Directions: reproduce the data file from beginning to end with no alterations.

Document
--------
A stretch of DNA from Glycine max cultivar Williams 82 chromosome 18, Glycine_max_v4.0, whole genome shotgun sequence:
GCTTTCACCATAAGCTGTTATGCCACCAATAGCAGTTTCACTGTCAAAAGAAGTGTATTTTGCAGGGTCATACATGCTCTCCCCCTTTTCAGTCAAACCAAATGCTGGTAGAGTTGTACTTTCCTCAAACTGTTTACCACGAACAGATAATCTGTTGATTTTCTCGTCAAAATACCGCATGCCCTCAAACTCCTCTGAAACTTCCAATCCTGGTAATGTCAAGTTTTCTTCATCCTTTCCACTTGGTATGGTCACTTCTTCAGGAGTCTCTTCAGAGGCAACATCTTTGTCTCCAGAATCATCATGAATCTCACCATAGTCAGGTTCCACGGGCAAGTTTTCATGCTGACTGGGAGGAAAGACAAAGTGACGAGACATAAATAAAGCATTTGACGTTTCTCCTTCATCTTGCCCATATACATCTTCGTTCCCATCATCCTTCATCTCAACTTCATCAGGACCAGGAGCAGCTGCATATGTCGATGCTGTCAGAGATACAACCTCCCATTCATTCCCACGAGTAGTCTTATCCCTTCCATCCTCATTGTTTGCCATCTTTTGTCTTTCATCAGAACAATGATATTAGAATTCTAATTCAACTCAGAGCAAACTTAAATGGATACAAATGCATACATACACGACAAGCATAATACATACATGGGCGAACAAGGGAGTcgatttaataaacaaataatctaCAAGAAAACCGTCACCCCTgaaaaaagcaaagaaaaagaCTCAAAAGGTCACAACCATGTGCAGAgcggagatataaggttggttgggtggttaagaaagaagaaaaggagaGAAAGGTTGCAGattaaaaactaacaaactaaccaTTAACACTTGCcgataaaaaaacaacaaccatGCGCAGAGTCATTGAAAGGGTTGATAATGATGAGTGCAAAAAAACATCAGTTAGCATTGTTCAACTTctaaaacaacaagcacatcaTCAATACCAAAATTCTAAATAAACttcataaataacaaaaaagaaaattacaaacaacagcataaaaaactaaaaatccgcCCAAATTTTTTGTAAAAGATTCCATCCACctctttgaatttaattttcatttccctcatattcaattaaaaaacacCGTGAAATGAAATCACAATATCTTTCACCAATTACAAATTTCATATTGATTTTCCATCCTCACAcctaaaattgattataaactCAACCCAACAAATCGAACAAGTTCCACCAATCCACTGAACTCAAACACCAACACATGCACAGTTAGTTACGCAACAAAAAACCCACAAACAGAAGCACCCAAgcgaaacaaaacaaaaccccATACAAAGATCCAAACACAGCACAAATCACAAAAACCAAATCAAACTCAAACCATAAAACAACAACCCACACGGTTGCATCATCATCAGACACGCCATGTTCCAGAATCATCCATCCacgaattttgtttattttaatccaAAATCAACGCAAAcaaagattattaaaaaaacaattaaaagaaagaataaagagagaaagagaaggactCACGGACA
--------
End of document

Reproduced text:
A stretch of DNA from Glycine max cultivar Williams 82 chromosome 18, Glycine_max_v4.0, whole genome shotgun sequence:
GCTTTCACCATAAGCTGTTATGCCACCAATAGCAGTTTCACTGTCAAAAGAAGTGTATTTTGCAGGGTCATACATGCTCTCCCCCTTTTCAGTCAAACCAAATGCTGGTAGAGTTGTACTTTCCTCAAACTGTTTACCACGAACAGATAATCTGTTGATTTTCTCGTCAAAATACCGCATGCCCTCAAACTCCTCTGAAACTTCCAATCCTGGTAATGTCAAGTTTTCTTCATCCTTTCCACTTGGTATGGTCACTTCTTCAGGAGTCTCTTCAGAGGCAACATCTTTGTCTCCAGAATCATCATGAATCTCACCATAGTCAGGTTCCACGGGCAAGTTTTCATGCTGACTGGGAGGAAAGACAAAGTGACGAGACATAAATAAAGCATTTGACGTTTCTCCTTCATCTTGCCCATATACATCTTCGTTCCCATCATCCTTCATCTCAACTTCATCAGGACCAGGAGCAGCTGCATATGTCGATGCTGTCAGAGATACAACCTCCCATTCATTCCCACGAGTAGTCTTATCCCTTCCATCCTCATTGTTTGCCATCTTTTGTCTTTCATCAGAACAATGATATTAGAATTCTAATTCAACTCAGAGCAAACTTAAATGGATACAAATGCATACATACACGACAAGCATAATACATACATGGGCGAACAAGGGAGTcgatttaataaacaaataatctaCAAGAAAACCGTCACCCCTgaaaaaagcaaagaaaaagaCTCAAAAGGTCACAACCATGTGCAGAgcggagatataaggttggttgggtggttaagaaagaagaaaaggagaGAAAGGTTGCAGattaaaaactaacaaactaaccaTTAACACTTGCcgataaaaaaacaacaaccatGCGCAGAGTCATTGAAAGGGTTGATAATGATGAGTGCAAAAAAACATCAGTTAGCATTGTTCAACTTctaaaacaacaagcacatcaTCAATACCAAAATTCTAAATAAACttcataaataacaaaaaagaaaattacaaacaacagcataaaaaactaaaaatccgcCCAAATTTTTTGTAAAAGATTCCATCCACctctttgaatttaattttcatttccctcatattcaattaaaaaacacCGTGAAATGAAATCACAATATCTTTCACCAATTACAAATTTCATATTGATTTTCCATCCTCACAcctaaaattgattataaactCAACCCAACAAATCGAACAAGTTCCACCAATCCACTGAACTCAAACACCAACACATGCACAGTTAGTTACGCAACAAAAAACCCACAAACAGAAGCACCCAAgcgaaacaaaacaaaaccccATACAAAGATCCAAACACAGCACAAATCACAAAAACCAAATCAAACTCAAACCATAAAACAACAACCCACACGGTTGCATCATCATCAGACACGCCATGTTCCAGAATCATCCATCCacgaattttgtttattttaatccaAAATCAACGCAAAcaaagattattaaaaaaacaattaaaagaaagaataaagagagaaagagaaggactCACGGACA